Drama, is a piece which examines the aspect of a persons own daily interactions of the superficial and unnecessary, "drama," in their lives. The idea that we are surrounded by drama which we wish to at times cleanse ourselves of, is represented by the flowing water surrounded by faceless people in monitors reciting monologues that loop from various dramatic plays, ranging from Aurthur Miller's, All My Sons, to Moss Hart and George S. Kaufman's, You Can't Take It With You. The effect of the piece becomes an assault on the senses specifically the auditory ones as the sound of water mixed with four different voices and conversations draws the viewer away from the piece. As one would hope to want to steer clear of drama, this reaction is a desired one.
Pressure Treated Wood, Copper Piping, Water, Various Video Components
Tuesday, November 6, 2007
Using a 19th century door frame from a Delaware row house, old timber from a Delaware farmhouse and railroad ties, I fabricated a structure reminiscent of an antique pivoting picture frame. The doll is based on that of a child's Topsy Turvy doll which has two heads, torsos, and arms. A skirt separates the two and hides whichever is on the bottom. By using the ropes, which are attached to both sides of the frame, the doll may be flipped upside down and rightside up.
This action seems to play upon the idea of struggle between two girls: a struggle for power, for recognition, for love. The title alludes to Mammy being the skirt that serves two purposes... to shelter what is underneath and to clothe what is on top. It also references the game Monkey in the Middle.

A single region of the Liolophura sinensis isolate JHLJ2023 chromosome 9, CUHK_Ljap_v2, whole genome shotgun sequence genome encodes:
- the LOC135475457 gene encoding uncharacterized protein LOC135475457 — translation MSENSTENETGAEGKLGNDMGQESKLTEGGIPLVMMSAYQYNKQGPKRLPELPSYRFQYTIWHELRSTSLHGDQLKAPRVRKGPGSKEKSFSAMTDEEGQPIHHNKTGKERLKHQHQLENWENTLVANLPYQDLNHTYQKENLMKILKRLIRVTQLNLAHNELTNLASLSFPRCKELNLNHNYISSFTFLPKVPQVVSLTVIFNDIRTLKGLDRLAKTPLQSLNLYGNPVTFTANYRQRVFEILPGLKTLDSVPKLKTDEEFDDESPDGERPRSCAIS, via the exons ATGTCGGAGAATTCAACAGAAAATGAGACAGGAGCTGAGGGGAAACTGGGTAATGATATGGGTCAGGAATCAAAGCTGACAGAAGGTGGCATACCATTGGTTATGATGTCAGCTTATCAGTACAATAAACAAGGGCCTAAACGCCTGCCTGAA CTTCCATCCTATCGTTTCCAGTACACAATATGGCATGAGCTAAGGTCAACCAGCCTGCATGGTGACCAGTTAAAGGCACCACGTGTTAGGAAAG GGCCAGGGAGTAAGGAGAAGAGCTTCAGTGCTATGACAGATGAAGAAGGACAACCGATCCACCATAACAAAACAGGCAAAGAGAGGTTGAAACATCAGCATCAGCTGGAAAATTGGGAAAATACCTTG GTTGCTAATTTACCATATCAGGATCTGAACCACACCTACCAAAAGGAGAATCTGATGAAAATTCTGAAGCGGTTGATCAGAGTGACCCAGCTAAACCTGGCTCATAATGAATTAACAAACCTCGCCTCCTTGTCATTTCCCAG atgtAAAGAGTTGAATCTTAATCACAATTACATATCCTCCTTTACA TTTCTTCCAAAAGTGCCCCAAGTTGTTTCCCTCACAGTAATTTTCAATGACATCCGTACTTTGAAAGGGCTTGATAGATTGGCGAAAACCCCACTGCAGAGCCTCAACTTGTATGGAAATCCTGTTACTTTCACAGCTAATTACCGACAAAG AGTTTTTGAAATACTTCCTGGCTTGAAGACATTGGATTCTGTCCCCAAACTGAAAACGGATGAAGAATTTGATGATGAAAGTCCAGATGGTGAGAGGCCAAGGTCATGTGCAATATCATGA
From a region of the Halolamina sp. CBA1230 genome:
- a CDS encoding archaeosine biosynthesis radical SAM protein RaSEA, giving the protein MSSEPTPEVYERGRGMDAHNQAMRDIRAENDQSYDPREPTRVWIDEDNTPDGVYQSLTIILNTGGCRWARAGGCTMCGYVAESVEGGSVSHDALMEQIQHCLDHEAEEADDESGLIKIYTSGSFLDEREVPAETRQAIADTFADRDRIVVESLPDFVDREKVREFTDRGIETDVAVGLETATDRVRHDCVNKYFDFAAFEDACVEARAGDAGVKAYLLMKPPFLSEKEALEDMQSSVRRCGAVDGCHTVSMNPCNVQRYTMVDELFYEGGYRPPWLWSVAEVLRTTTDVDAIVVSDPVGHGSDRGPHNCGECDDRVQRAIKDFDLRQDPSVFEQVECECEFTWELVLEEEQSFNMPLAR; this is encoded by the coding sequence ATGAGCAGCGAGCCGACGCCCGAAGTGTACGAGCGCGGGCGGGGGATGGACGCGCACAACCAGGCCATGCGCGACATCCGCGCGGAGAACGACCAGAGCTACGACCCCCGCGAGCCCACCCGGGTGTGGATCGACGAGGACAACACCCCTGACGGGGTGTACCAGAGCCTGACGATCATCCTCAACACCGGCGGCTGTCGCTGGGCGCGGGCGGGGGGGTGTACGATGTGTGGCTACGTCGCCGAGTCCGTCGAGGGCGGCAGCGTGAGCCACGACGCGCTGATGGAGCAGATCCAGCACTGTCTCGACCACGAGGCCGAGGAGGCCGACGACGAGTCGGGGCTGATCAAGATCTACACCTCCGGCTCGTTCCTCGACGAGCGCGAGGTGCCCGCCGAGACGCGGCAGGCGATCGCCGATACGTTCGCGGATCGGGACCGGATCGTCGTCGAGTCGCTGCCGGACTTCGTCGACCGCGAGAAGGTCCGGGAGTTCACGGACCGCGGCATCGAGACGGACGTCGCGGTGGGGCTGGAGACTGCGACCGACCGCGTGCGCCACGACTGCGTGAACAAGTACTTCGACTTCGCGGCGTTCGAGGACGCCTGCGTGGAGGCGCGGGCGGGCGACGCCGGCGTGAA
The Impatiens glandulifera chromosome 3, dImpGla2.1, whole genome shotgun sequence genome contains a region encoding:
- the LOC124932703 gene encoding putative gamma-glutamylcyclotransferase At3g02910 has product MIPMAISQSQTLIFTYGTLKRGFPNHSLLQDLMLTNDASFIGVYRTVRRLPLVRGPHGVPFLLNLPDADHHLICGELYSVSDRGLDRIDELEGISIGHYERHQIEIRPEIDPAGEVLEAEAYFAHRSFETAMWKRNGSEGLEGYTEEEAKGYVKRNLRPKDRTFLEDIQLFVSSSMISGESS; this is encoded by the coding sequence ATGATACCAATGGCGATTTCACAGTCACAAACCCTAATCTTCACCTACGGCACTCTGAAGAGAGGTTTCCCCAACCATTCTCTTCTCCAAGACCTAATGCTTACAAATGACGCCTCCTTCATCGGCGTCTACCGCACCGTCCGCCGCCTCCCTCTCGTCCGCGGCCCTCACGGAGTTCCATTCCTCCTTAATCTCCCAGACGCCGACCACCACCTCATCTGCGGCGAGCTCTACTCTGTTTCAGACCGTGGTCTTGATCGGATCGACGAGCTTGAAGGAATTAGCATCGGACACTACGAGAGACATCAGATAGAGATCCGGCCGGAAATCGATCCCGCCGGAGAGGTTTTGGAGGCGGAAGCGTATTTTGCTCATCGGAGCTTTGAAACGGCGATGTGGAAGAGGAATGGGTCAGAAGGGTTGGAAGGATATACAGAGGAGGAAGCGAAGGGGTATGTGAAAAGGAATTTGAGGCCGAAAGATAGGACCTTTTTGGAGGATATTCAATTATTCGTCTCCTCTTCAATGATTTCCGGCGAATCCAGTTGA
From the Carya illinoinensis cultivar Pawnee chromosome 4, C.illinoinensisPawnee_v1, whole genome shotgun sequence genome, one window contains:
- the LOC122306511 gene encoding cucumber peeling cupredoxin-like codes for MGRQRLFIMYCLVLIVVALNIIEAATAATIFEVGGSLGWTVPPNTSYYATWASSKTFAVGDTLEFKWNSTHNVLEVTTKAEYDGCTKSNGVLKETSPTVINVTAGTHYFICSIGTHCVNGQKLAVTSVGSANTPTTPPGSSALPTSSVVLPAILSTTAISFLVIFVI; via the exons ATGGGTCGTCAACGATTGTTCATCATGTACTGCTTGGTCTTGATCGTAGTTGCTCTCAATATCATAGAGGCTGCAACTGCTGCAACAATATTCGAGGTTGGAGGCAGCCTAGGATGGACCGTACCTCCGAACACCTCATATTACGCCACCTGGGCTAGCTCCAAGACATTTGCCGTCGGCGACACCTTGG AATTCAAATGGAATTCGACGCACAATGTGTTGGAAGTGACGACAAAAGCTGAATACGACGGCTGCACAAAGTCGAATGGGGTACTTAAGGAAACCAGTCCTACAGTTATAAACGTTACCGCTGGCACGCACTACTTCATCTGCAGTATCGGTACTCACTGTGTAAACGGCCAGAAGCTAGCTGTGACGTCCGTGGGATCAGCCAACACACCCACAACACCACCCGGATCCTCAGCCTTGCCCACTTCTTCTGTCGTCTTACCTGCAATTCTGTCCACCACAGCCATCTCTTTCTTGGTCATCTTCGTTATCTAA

Mammy in the Middle
1800's Door Frame, 1800's Farmhouse Wood,
Railroad Ties, Rope, Fabric, Newspaper, Fiberfill, Metal
12' x 14' x 1' 6"
Sunday, November 4, 2007
Inanimate Animation, 2007
paper, mono-filament, plastic, helium gas
The piece began as a focus on the object in attempting to metaphorically represent a flock. The pinwheels would spin separately as the balloons lifted them into the air, and the kite would direct the motion of the entire form; just as birds act as individuals but move in unison. However, as I finished the construction, I realized that what was more interesting to me was my prediction of how the object would act in the sky, rather than the object itself.
In reality, I understood, that I could never actually predict how it would function, because that would entail controlling the wind, moisture in the air, how the cars were parked in the parking lot, along with other factors of my expected presentation space and nature in general. To me what was most interesting was my trying to figure out how to make the object do what I wanted it to do. Therefore, the final piece was a performative act of me learning how to fly the flock. Towards the close of my interaction, I thought I was finally controlling the way it was moving getting it to go into the air when I wanted it to, but I realized it would only do so when I was running and only in the direction of the wind; it ended up controlling me.
Saturday, November 3, 2007
Phillip was a translation of one of my drawings to sculpture: an extreme interpretation of the goofy feelings that come too often in my life. He was put together roughly, stitched together with colorful string from bottom to martinet stand. Ideally, I want people to react to him by having their childhoods come back to them; but also by understanding the parallel between then and now.